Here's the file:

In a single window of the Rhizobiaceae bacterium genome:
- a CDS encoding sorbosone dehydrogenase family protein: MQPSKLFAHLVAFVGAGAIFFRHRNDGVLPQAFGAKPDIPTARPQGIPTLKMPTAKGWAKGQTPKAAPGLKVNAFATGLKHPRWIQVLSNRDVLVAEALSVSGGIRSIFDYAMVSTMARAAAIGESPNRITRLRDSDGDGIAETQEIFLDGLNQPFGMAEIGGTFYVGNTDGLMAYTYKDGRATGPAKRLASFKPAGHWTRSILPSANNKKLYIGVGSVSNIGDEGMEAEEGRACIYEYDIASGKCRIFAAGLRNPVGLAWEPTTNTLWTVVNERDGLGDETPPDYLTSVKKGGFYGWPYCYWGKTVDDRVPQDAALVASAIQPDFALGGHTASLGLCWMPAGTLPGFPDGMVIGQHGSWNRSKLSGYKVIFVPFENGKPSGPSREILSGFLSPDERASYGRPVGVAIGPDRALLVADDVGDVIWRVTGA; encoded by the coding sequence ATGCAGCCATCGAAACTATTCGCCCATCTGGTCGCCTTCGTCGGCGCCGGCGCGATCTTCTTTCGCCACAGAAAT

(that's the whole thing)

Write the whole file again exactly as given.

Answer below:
In a single window of the Rhizobiaceae bacterium genome:
- a CDS encoding sorbosone dehydrogenase family protein: MQPSKLFAHLVAFVGAGAIFFRHRNDGVLPQAFGAKPDIPTARPQGIPTLKMPTAKGWAKGQTPKAAPGLKVNAFATGLKHPRWIQVLSNRDVLVAEALSVSGGIRSIFDYAMVSTMARAAAIGESPNRITRLRDSDGDGIAETQEIFLDGLNQPFGMAEIGGTFYVGNTDGLMAYTYKDGRATGPAKRLASFKPAGHWTRSILPSANNKKLYIGVGSVSNIGDEGMEAEEGRACIYEYDIASGKCRIFAAGLRNPVGLAWEPTTNTLWTVVNERDGLGDETPPDYLTSVKKGGFYGWPYCYWGKTVDDRVPQDAALVASAIQPDFALGGHTASLGLCWMPAGTLPGFPDGMVIGQHGSWNRSKLSGYKVIFVPFENGKPSGPSREILSGFLSPDERASYGRPVGVAIGPDRALLVADDVGDVIWRVTGA; encoded by the coding sequence ATGCAGCCATCGAAACTATTCGCCCATCTGGTCGCCTTCGTCGGCGCCGGCGCGATCTTCTTTCGCCACAGAAAT